On Thursday, France, Russia and the United States issued a joint call for an immediate ceasefire and for the warring parties “to commit without delay to resuming substantive negotiations, in good faith and without preconditions.” France, Russia and the U.S. are the co-chairs of what’s known as the Minsk Group, a body created by the Organization for Security and Co-operation in Europe, which has overseen fruitless negotiations over the fate of Nagorno-Karabakh since 1992.
However, the ceasefire push was rejected by Turkish President Tayyip Recep Erdogan. “The Minsk trio consisting of the U.S., Russia and France making ceasefire calls after years of ignorance does not make sense. Occupiers need to leave the land they’re occupying first,” Mr. Erdogan said Thursday in a speech to the opening of parliament in Ankara. “Permanent peace in the Nagorno-Karabakh region will only be possible if Armenia leaves the Azerbaijani lands it has been occupying.”
Mr. Pashinyan said he welcomed the ceasefire call, and condemned Turkey’s rejection of it. He said the introduction of the Syrian mercenaries made it impossible to consider withdrawing Armenian troops from Nagorno-Karabakh.
“Terrorists imported from the Middle East are fighting on the side of Azerbaijan, under Turkey’s sponsorship. How could anyone propose now to leave the population of Nagorno-Karabakh unprotected, facing terrorists and extremists?” he said. “A ceasefire can be established only if Turkey is removed from the South Caucasus.”
Mr. Pashinyan cast Mr. Erdogan as a leader with dreams of restoring the Ottoman Empire, which decimated its ethnic Armenian population with a series of massacres and deportations carried out during the First World War. “A hundred years have passed and Turkey has returned to the South Caucasus, in order to continue the Armenian genocide here.”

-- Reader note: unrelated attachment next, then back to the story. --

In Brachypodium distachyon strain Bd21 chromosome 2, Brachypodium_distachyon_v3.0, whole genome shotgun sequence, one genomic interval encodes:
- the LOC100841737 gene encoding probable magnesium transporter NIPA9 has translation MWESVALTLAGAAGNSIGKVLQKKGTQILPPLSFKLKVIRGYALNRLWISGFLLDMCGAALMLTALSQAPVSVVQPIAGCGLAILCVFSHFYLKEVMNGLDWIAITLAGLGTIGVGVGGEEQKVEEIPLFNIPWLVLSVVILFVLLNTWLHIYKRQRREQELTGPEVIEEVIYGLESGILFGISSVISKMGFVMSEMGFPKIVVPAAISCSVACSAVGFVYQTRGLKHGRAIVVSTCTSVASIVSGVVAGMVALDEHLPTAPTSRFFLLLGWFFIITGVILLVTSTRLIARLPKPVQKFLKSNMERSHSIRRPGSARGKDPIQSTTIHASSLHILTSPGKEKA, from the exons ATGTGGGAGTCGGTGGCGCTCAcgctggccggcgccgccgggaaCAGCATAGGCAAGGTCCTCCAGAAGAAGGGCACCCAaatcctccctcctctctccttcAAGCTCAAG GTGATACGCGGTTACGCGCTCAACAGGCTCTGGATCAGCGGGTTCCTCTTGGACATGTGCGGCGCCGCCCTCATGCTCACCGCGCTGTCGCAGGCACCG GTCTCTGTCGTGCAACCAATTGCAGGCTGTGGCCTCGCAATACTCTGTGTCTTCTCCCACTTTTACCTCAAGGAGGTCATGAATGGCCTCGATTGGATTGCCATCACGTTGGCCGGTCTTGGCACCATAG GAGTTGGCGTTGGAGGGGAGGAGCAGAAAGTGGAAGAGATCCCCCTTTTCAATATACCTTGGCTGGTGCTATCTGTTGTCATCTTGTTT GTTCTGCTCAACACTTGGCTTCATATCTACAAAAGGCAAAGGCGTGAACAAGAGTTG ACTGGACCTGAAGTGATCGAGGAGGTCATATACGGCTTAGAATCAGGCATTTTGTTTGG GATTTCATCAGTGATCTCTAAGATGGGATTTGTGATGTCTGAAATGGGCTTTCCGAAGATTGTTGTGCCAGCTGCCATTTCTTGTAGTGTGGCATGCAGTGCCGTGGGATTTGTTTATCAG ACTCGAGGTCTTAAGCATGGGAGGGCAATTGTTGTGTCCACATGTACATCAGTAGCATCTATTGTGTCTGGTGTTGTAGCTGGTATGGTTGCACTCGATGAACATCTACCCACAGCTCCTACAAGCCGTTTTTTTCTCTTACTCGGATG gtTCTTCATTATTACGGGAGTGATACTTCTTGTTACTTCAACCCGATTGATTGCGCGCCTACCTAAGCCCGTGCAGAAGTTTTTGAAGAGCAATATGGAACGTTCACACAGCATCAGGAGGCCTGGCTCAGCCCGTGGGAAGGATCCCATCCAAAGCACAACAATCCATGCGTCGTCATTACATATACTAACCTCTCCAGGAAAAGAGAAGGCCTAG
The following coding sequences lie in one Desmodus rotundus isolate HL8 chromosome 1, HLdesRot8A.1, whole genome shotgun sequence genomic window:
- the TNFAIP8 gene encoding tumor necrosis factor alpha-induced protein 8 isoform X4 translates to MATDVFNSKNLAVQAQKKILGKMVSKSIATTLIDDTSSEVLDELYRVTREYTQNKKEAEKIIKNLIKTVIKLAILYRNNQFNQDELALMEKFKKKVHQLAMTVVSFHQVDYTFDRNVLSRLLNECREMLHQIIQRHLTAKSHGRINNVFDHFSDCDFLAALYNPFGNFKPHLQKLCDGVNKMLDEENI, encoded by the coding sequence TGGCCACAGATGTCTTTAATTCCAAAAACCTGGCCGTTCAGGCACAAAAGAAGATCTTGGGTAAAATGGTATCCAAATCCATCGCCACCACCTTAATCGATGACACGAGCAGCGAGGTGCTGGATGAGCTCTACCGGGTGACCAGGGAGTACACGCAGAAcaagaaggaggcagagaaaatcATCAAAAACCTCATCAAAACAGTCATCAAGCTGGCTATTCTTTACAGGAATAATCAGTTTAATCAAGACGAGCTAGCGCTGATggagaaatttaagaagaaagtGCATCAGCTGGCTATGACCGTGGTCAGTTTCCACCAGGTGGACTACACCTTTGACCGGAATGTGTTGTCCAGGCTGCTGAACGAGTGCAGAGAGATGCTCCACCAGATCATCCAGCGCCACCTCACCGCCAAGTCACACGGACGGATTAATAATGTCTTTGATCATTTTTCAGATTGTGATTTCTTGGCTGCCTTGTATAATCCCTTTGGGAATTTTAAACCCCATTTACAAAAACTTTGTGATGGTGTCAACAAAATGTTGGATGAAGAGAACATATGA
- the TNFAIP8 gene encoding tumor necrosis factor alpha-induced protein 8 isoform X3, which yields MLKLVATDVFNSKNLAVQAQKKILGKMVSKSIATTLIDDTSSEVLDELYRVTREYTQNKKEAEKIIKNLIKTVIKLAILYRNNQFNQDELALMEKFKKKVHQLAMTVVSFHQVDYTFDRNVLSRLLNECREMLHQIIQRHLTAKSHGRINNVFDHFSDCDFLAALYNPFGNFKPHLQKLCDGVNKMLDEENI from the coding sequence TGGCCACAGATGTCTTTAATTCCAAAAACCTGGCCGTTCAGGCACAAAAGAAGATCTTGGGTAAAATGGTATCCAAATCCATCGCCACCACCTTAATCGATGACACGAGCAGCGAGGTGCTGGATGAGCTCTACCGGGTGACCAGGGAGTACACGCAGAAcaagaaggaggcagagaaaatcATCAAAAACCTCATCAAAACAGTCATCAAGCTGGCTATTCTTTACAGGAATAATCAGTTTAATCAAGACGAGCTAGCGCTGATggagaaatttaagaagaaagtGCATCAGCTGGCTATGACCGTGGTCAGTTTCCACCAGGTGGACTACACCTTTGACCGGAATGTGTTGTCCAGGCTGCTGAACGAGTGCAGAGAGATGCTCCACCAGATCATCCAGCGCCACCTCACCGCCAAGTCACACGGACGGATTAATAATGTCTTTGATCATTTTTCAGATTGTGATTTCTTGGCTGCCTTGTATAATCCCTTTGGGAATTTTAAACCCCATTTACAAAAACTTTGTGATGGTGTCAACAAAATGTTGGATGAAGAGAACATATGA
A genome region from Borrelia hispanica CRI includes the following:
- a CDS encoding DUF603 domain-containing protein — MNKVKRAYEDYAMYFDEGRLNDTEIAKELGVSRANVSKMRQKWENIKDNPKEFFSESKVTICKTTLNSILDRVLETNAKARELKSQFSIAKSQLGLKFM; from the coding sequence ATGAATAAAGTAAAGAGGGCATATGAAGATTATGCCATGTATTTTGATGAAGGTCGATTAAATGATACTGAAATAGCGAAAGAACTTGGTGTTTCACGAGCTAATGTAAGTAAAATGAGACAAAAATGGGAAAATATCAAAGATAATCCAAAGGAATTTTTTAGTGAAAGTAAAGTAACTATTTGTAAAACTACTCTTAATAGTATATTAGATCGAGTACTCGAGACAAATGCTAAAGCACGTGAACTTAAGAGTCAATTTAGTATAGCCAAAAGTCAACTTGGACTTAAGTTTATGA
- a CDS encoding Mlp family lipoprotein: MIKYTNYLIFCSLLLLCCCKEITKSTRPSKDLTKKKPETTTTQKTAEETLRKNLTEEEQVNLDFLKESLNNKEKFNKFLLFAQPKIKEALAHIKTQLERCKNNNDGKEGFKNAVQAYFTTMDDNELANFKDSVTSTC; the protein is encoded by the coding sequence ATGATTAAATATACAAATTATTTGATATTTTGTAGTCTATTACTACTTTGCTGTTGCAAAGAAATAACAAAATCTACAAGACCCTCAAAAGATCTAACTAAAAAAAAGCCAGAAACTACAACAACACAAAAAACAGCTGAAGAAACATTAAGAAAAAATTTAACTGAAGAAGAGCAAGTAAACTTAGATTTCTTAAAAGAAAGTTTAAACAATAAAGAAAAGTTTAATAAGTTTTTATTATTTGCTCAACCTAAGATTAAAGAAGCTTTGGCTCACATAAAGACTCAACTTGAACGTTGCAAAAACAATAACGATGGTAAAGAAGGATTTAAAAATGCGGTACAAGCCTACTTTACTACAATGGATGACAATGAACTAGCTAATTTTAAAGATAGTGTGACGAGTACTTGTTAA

Nagorno-Karabakh – a 4,400-square-kilometre enclave in the Caucasus Mountains – is an ethnically Armenian region that was given to Azerbaijan while both countries were part of the Soviet Union. More than 30,000 people died in three years of fighting that ended in 1994 with a Russian-brokered ceasefire.
Oil revenues have since made Azerbaijan much richer than Armenia, giving the government of President Ilham Aliyev the ability to build up a military advantage over its neighbour. Azerbaijan has spent more than US$20-billion on its military over the past decade, roughly quadruple Armenia’s military expenditures in the same period.
Armenia has reported the deaths of 103 soldiers and seven civilians over the first four days of fighting. Azerbaijan, which has not been reporting military losses, says 19 of its civilians have died.
Late Thursday, Armenia said it had shot down four drones that had appeared in airspace near Yerevan. If accurate, the use of drones near the Armenian capital would mark yet another escalation in the conflict, which has thus far largely been contained to the territory of Nagorno-Karabakh.
Two French journalists and two Armenian journalists were injured while covering Thursday’s fighting in Nagorno-Karabakh. One of the injured French journalists was Rafael Yaghobzadeh, a freelance photographer who had recently been on assignment for The Globe in Lebanon, photographing the aftermath of the Aug. 4 explosion that destroyed the port of Beirut.
Anush Ghavalyan, a member of the security council of the Armenian-backed administration of Nagorno-Karabakh, said the French journalists had been near the front-line town of Martuni when they were hit by Azerbaijani shelling. Mr. Macron said on Thursday that the injured journalists would be repatriated “as quickly as possible.”